Norway’s sovereign wealth fund has now recouped all of the huge investment losses suffered earlier this year, with its portfolio having returned to end-2019 levels – as measured in the basket of international currencies it uses for formal reporting.
Performance of the fund’s assets in the last six weeks has closed the 3.4% investment loss stated in the Government Pension Fund Global’s (GPFG) interim report for the first half of this year, which was released today, journalists at this morning’s news conference in Oslo heard.
Trond Grande, deputy chief executive officer of Norges Bank Investment Management (NBIM), the central bank operation running the oil fund, said: “The markets performed well during the summer, particularly the equity markets, and we’ve seen falling interest rates so there’s some uplift on the bonds as well.
“So the fund is now basically zero, maybe a little bit plus for the year as a whole,” he said.
In results for January to June, the fund reported a 6.8% loss on its equity investments – which made up 69.6% of the fund at the end of June – but a 5.1% gain on fixed income investments, whose allocation stood at 27.6%.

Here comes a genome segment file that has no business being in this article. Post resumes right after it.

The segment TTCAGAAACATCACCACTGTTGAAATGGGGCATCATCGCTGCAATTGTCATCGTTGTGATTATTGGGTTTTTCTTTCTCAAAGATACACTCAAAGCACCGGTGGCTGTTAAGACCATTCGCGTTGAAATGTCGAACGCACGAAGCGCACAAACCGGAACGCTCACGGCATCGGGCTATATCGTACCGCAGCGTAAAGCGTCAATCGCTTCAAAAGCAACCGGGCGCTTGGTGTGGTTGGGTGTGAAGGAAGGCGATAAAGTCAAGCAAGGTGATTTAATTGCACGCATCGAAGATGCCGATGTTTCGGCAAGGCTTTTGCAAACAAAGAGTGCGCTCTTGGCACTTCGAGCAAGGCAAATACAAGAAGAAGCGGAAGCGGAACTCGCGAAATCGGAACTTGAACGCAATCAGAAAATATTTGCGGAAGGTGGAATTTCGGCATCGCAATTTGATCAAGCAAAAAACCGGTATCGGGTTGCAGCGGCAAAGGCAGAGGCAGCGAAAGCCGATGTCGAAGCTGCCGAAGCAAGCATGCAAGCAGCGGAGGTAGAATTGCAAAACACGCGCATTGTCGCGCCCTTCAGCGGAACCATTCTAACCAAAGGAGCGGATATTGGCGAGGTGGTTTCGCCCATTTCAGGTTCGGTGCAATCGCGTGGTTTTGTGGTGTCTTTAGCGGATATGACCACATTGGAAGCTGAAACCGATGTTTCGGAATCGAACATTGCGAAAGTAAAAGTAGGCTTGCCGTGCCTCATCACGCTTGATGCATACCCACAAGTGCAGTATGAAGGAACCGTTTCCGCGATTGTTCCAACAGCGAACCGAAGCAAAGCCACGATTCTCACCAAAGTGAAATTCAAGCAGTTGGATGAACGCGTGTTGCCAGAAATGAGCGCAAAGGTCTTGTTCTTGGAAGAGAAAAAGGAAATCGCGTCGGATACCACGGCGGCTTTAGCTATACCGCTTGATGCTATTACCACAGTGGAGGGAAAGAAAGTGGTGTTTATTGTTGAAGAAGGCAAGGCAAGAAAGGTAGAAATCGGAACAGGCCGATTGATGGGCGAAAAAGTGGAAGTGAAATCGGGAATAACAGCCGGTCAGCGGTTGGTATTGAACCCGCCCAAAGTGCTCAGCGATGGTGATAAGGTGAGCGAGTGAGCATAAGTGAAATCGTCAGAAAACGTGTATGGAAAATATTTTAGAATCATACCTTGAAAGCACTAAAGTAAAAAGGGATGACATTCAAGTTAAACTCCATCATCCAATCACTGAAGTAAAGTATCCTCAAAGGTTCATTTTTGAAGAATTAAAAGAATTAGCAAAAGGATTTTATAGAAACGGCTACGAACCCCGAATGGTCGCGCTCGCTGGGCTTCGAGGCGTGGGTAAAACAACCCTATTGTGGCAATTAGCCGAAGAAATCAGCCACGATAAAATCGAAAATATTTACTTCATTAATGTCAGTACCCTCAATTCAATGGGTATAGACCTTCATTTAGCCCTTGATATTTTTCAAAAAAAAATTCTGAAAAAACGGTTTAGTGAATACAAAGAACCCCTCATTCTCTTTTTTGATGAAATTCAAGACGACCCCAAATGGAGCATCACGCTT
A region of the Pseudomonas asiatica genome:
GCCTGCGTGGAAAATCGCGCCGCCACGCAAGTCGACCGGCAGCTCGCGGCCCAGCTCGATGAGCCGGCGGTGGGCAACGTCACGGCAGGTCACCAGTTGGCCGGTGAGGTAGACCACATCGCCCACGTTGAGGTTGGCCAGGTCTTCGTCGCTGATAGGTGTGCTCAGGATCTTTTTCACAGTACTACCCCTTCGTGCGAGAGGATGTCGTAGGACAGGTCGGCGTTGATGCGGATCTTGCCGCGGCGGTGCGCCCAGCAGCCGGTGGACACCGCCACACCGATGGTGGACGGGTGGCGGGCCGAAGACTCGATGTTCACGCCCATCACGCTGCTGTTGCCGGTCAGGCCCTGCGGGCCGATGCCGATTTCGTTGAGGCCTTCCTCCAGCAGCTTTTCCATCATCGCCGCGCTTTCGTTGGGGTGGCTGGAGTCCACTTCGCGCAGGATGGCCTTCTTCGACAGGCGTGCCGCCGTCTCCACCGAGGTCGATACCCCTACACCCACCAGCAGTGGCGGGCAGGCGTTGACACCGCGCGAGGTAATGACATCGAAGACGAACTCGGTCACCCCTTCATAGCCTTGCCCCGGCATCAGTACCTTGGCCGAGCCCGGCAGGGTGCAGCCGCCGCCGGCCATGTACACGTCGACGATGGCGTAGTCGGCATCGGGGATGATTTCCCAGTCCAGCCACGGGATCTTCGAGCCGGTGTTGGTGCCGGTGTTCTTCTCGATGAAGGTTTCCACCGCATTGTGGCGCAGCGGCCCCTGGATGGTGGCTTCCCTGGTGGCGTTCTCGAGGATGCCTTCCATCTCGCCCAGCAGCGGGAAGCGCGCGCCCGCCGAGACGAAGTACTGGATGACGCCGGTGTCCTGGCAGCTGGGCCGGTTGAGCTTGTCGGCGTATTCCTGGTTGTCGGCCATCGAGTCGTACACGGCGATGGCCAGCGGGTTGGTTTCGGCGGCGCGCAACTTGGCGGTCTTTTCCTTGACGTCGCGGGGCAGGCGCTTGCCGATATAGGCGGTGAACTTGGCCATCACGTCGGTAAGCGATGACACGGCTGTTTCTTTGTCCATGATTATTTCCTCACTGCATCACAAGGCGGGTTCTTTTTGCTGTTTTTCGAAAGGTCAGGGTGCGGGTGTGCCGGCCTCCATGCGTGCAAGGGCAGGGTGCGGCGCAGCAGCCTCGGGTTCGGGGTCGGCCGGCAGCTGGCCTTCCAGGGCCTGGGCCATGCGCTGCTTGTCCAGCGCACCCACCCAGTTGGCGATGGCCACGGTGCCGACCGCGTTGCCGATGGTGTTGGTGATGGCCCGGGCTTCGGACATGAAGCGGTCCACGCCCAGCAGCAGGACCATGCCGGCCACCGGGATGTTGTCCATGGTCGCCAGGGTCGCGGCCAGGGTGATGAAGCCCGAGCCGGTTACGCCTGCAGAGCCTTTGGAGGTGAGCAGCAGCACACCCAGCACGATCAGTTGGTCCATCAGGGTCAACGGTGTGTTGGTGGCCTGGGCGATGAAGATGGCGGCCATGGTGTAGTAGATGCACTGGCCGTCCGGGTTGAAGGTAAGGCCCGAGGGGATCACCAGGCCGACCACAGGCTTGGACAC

NBIM said in the report that its bond portfolio has been boosted by lower interest rates.
“The coronavirus pandemic led to global monetary easing, with rate cuts and active use of central bank balance sheets,” it said.
Investments in unlisted real estate lost 1.6% in the six-month period, with that asset class making up 2.8% of the fund’s portfolio at the end of June.
NBIM underperformed its benchmark in the period, with the fund’s overall return 11 basis points lower than the return on the benchmark index, according to the report.
In 2020, the Norwegian government began withdrawing money from the fund for the first time since 2017, taking out NOK167bn in the period – more than it has yet withdrawn in any single year, as the country’s state finances came under pressure as a result of the coronavirus pandemic as well as falling oil prices.
However, the weakening of the Norwegian krone on foreign exchanges resulted in a NOK672bn gain for the fund between January and June.
Mainly because of this, the fund’s value grew to NOK10.4bn at the end of June from NOK10.1bn at the end of last year, in spite of the 3.4% loss as measured in the basket of currencies NBIM uses for reporting.
Looking ahead, Grande said that even though markets had recovered well in the second quarter, there was still considerable uncertainty for investors, with the pandemic being the main factor behind this.
“It is still a global pandemic and it doesn’t seem to be under control in any shape or form – the development of a vaccine has not yet come to fruition,” he said at the news conference.